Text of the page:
According to the Organisation for Economic Cooperation and Development (OECD), many parents instinctively know that spending more time with their children and being actively involved in their education will contribute to a good head-start in life. Hence, Hajah Norlela’s interest is not uncommon.
However, OECD also acknowledged that because many parents have to juggle various demands at work and home where many find it challenging to find time in helping their children with school work.
Others may feel reluctant to commit because there is lack of confidence in the skills and knowledge to help their children succeed in school. Some parents may also feel that they are at a loss as to where they should start in helping their children in their learning.
Analyses from PISA indicate that it does not require a PhD or unlimited hours for parents to make a difference. It is found that many parent-child activities associated with better reading performance among students involve relatively little time and no specialised knowledge. The main ingredient to this is a genuine interest and active engagement.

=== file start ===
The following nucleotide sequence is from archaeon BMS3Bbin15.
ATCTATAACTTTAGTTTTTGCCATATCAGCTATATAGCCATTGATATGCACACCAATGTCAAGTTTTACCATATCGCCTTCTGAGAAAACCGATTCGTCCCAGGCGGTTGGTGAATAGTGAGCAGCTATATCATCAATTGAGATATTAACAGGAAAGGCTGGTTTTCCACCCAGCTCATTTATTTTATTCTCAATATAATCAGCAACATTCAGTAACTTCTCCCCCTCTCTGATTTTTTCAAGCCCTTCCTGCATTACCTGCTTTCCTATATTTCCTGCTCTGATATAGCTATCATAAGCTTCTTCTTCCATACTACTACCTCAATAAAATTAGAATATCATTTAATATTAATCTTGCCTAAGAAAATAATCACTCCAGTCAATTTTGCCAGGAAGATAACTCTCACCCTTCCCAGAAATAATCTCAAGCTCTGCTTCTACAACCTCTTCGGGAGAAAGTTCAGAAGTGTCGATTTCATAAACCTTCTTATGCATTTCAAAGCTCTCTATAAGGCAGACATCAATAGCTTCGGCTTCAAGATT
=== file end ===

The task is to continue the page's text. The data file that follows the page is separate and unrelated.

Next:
Education experts suggest that at the most basic level, parents can begin by encouraging the education of their children.
This can be demonstrated by showing that they truly value education themselves.
This can be done through parents’ effort in showing interest in reading, paying attention to school matters, showing concerns for children’s school progress, committing time to attending Parent-Teacher Meeting (PTAs) as well as volunteering in school wherever possible.
An important part to encouraging children’s education is also through ensuring that they attend school regularly.